It was bad enough that, despite campaigning against the UPA’s ‘tax terrorism’, the NDA did little to fix things when it came to power. This was perhaps unavoidable since Parliament would loath to give up its right to tax retrospectively, even though it frightened all investors. Finance minister Arun Jaitley did the next best thing and said that he would abide by the judgment of the courts. So, if one of the courts said a tax like the Vodafone one was unjustified, he would accept that—this applied to arbitration courts as well. It was unstated, but obvious, that the government would take no action on the tax notices issued, except perhaps to keep reissuing them so that they did not expire. So, it came as a surprise when, in the case of Cairn Energy, the government decided to start acting upon the $1.6 billion notice (the penalties are separate). To begin with, the taxman seized Rs 440 crore of dividends due to Cairn Energy from Vedanta—when Cairn Energy sold its shares in Cairn India, it retained around 5% of Cairn India’s shares and the dividend was due on this; it seized another Rs 666 crore of dividends later, and another Rs 1,594 crore of capital gains taxes that needed to be refunded were also retained by the taxman. In addition, it seized Cairn Energy’s shares of Cairn India that, at the time, were worth around $1 billion.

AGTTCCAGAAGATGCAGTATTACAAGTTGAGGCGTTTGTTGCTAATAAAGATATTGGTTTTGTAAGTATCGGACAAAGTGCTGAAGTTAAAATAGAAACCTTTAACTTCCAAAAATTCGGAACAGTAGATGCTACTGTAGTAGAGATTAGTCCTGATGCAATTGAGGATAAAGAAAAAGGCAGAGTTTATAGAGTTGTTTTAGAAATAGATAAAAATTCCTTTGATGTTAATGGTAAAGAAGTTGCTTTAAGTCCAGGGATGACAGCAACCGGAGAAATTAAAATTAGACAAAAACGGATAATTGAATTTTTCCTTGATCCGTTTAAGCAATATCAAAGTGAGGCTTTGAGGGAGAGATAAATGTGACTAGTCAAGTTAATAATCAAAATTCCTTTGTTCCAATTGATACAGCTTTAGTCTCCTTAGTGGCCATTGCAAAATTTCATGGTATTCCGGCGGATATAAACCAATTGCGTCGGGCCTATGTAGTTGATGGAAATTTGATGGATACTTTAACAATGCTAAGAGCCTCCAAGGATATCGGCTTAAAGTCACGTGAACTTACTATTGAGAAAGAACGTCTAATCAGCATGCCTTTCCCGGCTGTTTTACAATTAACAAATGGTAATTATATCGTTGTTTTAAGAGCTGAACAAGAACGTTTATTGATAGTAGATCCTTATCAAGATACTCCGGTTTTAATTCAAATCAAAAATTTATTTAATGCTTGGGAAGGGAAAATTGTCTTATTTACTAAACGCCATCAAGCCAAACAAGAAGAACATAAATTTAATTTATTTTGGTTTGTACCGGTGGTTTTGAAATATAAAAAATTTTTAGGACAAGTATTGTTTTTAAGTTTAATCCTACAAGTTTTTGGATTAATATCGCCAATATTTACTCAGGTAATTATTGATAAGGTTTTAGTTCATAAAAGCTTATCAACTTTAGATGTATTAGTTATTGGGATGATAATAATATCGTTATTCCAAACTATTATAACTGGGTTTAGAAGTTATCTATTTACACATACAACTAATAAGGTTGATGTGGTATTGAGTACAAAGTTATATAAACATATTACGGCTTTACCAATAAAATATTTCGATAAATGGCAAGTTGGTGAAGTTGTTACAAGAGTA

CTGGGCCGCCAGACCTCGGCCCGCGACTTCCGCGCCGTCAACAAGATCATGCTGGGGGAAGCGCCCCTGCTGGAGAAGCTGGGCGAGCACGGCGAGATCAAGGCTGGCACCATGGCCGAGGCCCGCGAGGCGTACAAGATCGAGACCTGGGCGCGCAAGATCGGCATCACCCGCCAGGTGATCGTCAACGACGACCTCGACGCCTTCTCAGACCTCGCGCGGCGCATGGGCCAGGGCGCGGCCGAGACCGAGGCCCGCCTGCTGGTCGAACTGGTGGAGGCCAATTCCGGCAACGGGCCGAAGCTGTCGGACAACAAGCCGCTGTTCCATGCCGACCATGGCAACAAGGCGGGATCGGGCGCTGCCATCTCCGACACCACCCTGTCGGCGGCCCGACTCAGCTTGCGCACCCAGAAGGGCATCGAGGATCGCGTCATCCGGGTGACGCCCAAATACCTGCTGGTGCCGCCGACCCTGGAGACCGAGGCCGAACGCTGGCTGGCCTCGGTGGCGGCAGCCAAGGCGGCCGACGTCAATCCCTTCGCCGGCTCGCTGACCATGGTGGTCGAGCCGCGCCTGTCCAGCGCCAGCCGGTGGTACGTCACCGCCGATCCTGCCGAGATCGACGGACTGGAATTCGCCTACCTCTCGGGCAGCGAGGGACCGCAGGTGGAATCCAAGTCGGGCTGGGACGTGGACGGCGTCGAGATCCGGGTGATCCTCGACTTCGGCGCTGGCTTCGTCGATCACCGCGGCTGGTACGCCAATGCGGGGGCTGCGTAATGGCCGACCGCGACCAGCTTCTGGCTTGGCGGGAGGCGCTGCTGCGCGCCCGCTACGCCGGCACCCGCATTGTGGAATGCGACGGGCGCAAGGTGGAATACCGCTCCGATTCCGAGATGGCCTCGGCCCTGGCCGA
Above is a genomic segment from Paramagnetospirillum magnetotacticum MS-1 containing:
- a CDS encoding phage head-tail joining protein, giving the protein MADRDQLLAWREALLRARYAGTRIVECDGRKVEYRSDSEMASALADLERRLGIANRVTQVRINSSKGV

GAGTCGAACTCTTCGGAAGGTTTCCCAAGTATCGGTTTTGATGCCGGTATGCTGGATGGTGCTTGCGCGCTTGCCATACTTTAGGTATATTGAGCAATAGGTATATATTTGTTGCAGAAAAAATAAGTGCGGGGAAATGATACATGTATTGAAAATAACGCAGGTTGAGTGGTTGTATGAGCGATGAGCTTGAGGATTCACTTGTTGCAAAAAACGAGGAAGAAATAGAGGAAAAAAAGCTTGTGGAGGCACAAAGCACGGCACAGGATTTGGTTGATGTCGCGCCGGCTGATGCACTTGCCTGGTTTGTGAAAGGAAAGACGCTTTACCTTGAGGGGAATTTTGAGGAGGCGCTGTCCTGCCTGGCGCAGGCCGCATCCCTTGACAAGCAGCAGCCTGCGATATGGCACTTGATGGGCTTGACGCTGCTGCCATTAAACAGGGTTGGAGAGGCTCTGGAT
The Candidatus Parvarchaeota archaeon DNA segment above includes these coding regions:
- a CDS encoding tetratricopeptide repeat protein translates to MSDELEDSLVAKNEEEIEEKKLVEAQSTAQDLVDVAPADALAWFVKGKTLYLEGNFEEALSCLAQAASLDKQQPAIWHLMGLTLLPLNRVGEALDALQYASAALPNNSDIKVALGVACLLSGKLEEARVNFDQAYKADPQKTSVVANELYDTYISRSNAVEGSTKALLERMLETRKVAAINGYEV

Under normal circumstances, selling off seized assets to recover tax dues is a good thing. In this case, however, the dues were questionable. Unlike Vodafone’s purchase of Hutch’s India assets, for instance, no money exchanged hands in the Cairn India case. Cairn Energy did an IPO in India—and IPO proceeds are never taxed anyway—but, the IPO could just as well have been done overseas which is where, at that point, various Cairn subsidiaries that held the India assets were located. Interestingly, the FIPB never talked of a tax when Cairn submitted details of the corporate restructuring between various Cairn companies and its Indian subsidiary, Cairn India. When the share transfers—between the Cairn companies, which were related parties—were examined by a transfer pricing officer (TPO), the issue of taxes was never raised either.
Yet, when Cairn’s case against India is likely to be decided by the arbitration court in The Hague soon—final hearings are scheduled for two weeks starting August 20—it turns out the taxman has gone and sold off 40% of the Cairn shares it held, for $216 million. Why would the taxman want to behave this way and, in fact, confirm Cairn’s charge of ‘expropriation of its investments in India’? Apart from the signal this gives of how tax terrorism continues unabated in India, if the government loses, even if Cairn does not press for damages, it will want its $1 billion worth of shares returned, part of which have been sold for a lower value.